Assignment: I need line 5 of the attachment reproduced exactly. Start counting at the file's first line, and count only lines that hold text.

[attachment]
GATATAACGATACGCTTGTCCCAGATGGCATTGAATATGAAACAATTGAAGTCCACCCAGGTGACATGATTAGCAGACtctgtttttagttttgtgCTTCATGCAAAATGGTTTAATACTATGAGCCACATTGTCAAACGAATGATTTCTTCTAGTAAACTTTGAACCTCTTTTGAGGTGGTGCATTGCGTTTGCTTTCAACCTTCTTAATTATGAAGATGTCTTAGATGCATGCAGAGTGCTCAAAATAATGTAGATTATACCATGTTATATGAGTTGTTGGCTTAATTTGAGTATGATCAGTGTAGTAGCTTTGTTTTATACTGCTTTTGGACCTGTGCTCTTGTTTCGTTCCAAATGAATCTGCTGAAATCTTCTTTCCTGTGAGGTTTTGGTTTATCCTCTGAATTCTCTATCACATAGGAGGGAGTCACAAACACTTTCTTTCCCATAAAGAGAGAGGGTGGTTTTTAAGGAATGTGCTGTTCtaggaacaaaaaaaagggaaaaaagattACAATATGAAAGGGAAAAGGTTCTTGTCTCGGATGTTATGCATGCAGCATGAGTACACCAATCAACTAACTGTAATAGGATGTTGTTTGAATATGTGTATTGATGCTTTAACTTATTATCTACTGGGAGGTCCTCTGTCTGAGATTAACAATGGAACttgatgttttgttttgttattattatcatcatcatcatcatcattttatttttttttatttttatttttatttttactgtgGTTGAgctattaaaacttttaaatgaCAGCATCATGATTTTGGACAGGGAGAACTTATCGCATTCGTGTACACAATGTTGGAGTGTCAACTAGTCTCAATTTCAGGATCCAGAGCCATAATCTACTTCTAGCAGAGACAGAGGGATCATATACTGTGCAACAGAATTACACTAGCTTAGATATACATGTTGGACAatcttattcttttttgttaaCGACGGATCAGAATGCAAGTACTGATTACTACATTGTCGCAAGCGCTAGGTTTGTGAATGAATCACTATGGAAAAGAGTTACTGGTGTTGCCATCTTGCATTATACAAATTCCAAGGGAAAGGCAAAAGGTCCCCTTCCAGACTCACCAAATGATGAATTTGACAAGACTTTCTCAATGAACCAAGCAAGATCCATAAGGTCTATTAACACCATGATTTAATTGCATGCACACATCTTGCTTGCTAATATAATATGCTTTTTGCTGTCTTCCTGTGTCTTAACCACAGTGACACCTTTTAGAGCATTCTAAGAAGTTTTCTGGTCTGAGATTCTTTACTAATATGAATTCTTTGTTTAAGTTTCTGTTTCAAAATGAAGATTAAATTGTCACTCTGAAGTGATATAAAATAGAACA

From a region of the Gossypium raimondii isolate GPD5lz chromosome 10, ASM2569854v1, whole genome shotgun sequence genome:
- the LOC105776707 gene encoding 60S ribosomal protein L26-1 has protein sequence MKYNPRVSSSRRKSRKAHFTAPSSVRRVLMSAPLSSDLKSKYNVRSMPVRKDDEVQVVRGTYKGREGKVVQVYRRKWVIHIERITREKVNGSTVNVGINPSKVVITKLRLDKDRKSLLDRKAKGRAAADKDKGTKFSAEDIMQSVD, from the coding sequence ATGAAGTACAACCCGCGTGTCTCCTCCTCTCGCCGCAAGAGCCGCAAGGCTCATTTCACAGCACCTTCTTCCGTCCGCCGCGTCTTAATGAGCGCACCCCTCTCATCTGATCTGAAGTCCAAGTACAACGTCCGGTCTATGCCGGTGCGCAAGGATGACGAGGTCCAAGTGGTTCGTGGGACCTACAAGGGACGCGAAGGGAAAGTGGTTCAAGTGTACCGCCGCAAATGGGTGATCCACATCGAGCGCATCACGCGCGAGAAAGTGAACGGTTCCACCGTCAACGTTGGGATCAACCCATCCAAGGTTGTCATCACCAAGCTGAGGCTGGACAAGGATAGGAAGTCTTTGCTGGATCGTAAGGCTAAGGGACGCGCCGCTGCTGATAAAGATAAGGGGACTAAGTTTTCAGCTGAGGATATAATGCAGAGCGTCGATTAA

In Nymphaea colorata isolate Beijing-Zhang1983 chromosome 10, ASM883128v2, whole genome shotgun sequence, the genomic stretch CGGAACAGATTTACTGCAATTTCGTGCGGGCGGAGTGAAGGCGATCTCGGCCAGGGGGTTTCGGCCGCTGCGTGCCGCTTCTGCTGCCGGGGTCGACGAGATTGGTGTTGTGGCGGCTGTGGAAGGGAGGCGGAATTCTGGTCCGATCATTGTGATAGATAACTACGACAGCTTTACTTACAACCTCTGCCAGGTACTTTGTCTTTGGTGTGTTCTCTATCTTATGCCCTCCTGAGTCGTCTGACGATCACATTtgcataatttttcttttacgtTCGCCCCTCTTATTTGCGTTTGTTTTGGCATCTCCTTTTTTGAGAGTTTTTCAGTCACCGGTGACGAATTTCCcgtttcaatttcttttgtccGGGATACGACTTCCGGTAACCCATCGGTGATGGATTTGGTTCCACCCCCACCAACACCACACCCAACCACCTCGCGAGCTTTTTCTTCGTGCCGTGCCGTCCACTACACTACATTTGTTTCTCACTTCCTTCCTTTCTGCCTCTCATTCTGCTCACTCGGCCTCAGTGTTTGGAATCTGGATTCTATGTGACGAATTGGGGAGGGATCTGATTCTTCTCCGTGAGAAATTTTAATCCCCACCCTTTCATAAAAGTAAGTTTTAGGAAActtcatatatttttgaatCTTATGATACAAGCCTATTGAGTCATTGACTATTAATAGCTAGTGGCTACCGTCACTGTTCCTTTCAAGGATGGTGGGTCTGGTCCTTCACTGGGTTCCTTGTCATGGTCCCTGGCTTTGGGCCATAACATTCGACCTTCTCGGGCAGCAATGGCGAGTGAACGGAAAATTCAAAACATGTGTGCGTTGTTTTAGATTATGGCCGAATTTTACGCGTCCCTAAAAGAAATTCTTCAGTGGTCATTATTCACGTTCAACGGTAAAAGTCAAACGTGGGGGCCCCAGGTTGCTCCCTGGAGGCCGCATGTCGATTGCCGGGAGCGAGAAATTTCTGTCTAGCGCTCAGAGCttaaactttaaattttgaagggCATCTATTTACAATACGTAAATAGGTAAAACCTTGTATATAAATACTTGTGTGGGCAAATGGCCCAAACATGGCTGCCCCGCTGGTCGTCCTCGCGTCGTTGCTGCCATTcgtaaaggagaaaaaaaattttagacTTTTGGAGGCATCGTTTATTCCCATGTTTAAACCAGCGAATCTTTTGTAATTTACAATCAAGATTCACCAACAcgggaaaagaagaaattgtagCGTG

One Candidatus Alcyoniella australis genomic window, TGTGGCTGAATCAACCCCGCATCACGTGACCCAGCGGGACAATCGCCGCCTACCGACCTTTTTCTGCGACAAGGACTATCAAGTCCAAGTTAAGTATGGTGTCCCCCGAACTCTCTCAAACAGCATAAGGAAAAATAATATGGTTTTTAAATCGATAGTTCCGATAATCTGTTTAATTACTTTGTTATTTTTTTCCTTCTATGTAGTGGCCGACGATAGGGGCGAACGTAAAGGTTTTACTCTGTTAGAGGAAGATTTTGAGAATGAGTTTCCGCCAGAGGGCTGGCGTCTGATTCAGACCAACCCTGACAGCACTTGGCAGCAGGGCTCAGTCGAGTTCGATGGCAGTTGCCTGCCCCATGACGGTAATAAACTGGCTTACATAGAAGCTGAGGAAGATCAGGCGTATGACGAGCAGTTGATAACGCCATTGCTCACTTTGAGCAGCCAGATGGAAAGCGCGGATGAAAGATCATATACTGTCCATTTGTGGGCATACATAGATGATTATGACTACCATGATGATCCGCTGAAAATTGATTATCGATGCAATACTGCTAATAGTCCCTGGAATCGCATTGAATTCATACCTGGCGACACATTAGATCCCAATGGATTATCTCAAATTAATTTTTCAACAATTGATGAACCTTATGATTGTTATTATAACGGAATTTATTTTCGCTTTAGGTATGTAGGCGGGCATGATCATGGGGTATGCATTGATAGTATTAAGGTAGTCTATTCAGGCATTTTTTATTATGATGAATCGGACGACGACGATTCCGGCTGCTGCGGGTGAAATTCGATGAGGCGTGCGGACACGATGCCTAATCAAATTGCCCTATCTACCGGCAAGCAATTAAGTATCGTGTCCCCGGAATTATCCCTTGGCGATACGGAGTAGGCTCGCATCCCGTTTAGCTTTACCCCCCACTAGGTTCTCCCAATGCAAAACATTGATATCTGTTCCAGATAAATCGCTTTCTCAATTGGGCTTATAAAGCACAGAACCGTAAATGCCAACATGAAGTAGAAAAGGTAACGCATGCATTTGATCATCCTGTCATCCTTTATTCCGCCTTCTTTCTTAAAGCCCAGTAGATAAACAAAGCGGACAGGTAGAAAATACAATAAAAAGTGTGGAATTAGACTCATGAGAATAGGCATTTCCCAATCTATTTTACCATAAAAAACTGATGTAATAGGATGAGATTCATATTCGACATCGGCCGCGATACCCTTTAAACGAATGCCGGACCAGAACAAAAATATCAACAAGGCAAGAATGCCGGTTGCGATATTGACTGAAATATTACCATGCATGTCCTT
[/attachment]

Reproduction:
One Candidatus Alcyoniella australis genomic window, TGTGGCTGAATCAACCCCGCATCACGTGACCCAGCGGGACAATCGCCGCCTACCGACCTTTTTCTGCGACAAGGACTATCAAGTCCAAGTTAAGTATGGTGTCCCCCGAACTCTCTCAAACAGCATAAGGAAAAATAATATGGTTTTTAAATCGATAGTTCCGATAATCTGTTTAATTACTTTGTTATTTTTTTCCTTCTATGTAGTGGCCGACGATAGGGGCGAACGTAAAGGTTTTACTCTGTTAGAGGAAGATTTTGAGAATGAGTTTCCGCCAGAGGGCTGGCGTCTGATTCAGACCAACCCTGACAGCACTTGGCAGCAGGGCTCAGTCGAGTTCGATGGCAGTTGCCTGCCCCATGACGGTAATAAACTGGCTTACATAGAAGCTGAGGAAGATCAGGCGTATGACGAGCAGTTGATAACGCCATTGCTCACTTTGAGCAGCCAGATGGAAAGCGCGGATGAAAGATCATATACTGTCCATTTGTGGGCATACATAGATGATTATGACTACCATGATGATCCGCTGAAAATTGATTATCGATGCAATACTGCTAATAGTCCCTGGAATCGCATTGAATTCATACCTGGCGACACATTAGATCCCAATGGATTATCTCAAATTAATTTTTCAACAATTGATGAACCTTATGATTGTTATTATAACGGAATTTATTTTCGCTTTAGGTATGTAGGCGGGCATGATCATGGGGTATGCATTGATAGTATTAAGGTAGTCTATTCAGGCATTTTTTATTATGATGAATCGGACGACGACGATTCCGGCTGCTGCGGGTGAAATTCGATGAGGCGTGCGGACACGATGCCTAATCAAATTGCCCTATCTACCGGCAAGCAATTAAGTATCGTGTCCCCGGAATTATCCCTTGGCGATACGGAGTAGGCTCGCATCCCGTTTAGCTTTACCCCCCACTAGGTTCTCCCAATGCAAAACATTGATATCTGTTCCAGATAAATCGCTTTCTCAATTGGGCTTATAAAGCACAGAACCGTAAATGCCAACATGAAGTAGAAAAGGTAACGCATGCATTTGATCATCCTGTCATCCTTTATTCCGCCTTCTTTCTTAAAGCCCAGTAGATAAACAAAGCGGACAGGTAGAAAATACAATAAAAAGTGTGGAATTAGACTCATGAGAATAGGCATTTCCCAATCTATTTTACCATAAAAAACTGATGTAATAGGATGAGATTCATATTCGACATCGGCCGCGATACCCTTTAAACGAATGCCGGACCAGAACAAAAATATCAACAAGGCAAGAATGCCGGTTGCGATATTGACTGAAATATTACCATGCATGTCCTT